In the September 30th issue of the New York Times Book Review, Stephen King warned that the short story is in a state of decline. According to King, the form suffers because fiction staples such as Tin House and the Kenyon Review get shoved on the bottom shelf on magazine racks, while “moneymakers and rent-payers” get prominent placement. How and why fiction gets second billing is beside his point; King focuses on what happens to writers when they know they’ve got a diminishing audience. According to King, their stories become "self-important rather than interesting, guarded and self-conscious rather than gloriously open, and worst of all, written for editors and teachers rather than for readers."
J.M. Tyree argues at the Smart Set that short story isn’t dying, just that people aren’t looking in the right spot: Writing has shifted to the digital medium. It's only the technophobes who prize the bound specimen over the words. “The online world, especially for the older crowd, is still conventionally depicted as a kind of South Bank of London filled with the literary equivalent of bear-baiting," he observes. While Tyree acknowledges that “the short fiction available online cannot compete in quality with the better print quarterlies,” his survey of literary activity in various mediums makes surveying just one form—say, the print short story—seem shortsighted.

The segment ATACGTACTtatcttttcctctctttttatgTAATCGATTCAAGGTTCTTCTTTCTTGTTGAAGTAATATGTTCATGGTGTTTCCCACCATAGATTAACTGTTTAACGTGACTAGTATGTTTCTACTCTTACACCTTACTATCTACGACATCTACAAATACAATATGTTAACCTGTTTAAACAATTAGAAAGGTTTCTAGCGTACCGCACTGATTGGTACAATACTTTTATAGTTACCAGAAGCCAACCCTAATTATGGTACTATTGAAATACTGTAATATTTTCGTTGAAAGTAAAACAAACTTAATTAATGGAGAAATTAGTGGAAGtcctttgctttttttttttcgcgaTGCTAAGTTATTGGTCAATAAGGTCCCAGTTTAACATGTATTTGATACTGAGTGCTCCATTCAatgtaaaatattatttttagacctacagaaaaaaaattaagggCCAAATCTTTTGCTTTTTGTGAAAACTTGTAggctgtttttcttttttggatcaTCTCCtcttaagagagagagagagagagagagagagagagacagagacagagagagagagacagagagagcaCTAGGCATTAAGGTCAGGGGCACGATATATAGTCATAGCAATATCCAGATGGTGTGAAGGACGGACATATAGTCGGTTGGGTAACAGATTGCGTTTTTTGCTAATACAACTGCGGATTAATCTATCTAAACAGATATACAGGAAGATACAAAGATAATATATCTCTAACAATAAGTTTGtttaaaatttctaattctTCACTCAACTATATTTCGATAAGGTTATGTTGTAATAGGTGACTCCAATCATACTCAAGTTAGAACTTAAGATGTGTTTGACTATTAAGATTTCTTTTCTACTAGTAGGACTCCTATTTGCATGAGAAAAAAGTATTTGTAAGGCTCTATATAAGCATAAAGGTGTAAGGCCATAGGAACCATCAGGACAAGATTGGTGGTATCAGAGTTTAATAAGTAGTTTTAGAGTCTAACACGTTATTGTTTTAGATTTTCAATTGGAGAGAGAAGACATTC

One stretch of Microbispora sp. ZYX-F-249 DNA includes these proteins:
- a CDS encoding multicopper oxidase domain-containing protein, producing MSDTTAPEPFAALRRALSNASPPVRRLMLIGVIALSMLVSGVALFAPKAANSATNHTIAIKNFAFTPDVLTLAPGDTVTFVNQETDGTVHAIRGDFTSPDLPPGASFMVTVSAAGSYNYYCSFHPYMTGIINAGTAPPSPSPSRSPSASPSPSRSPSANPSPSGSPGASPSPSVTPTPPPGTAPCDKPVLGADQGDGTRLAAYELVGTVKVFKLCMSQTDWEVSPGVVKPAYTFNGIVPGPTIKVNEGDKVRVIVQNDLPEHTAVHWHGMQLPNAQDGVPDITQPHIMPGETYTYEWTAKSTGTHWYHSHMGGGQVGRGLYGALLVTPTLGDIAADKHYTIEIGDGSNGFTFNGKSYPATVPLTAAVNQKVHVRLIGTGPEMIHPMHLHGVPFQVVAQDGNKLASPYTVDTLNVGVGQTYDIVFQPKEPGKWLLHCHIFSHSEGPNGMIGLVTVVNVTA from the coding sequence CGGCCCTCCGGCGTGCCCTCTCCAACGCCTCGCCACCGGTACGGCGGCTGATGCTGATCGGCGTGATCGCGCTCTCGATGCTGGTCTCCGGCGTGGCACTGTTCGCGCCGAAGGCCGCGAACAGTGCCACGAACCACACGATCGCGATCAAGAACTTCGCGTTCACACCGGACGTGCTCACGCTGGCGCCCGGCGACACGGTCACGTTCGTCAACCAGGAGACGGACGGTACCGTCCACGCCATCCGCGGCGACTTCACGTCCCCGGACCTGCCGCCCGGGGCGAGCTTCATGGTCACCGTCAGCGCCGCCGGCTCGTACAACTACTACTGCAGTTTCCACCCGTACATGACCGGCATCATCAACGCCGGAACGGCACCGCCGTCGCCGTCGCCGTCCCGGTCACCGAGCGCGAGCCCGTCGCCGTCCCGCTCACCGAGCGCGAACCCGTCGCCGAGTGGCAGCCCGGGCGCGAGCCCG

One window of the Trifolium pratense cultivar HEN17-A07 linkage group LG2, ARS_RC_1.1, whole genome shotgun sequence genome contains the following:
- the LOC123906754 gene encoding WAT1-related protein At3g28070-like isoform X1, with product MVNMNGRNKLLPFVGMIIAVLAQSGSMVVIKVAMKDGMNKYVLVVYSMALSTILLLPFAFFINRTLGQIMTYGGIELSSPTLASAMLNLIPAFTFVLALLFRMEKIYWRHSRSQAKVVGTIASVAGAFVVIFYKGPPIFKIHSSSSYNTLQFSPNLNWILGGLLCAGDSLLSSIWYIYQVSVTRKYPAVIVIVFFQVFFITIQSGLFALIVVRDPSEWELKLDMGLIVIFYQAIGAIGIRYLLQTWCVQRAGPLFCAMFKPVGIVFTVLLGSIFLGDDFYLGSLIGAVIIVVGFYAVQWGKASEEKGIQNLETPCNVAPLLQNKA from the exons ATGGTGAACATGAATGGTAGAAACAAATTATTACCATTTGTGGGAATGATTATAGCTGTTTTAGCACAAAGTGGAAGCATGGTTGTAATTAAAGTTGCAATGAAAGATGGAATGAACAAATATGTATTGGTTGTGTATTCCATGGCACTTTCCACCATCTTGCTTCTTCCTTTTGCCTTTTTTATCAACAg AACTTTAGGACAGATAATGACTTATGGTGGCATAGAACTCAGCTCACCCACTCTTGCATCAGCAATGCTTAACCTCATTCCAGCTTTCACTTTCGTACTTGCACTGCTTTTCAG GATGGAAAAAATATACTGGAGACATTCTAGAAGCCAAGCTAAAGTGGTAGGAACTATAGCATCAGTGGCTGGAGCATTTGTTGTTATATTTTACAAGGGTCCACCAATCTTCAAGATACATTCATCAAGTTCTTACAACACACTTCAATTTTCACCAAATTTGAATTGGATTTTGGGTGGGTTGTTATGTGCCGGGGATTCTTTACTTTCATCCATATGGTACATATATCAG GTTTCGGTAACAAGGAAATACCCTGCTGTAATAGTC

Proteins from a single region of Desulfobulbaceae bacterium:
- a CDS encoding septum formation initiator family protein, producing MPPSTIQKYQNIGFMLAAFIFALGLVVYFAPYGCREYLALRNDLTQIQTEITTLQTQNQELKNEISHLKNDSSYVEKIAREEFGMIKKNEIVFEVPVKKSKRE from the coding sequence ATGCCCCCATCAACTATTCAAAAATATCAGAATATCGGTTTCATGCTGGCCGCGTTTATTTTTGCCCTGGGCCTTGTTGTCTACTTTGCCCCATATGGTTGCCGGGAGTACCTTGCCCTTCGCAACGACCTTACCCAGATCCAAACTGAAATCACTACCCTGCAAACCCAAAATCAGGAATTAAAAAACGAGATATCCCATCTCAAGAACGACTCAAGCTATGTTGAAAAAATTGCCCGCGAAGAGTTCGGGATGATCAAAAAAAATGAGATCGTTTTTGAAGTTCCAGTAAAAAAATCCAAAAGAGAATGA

On his blog, Brooklyn, New York-based writer Ed Champion responds to King’s “distress call,” and offers an unusual solution. He wonders if audio books were performed more like radio dramas, instead of largely lifeless recitations, that if the $871 million industry might help American literature regain a chunk of the readers it has lost. “If the short story were truly important in the United States, then someone would step in and find a way in which to reach the great American public,” he writes.—Eric Kelsey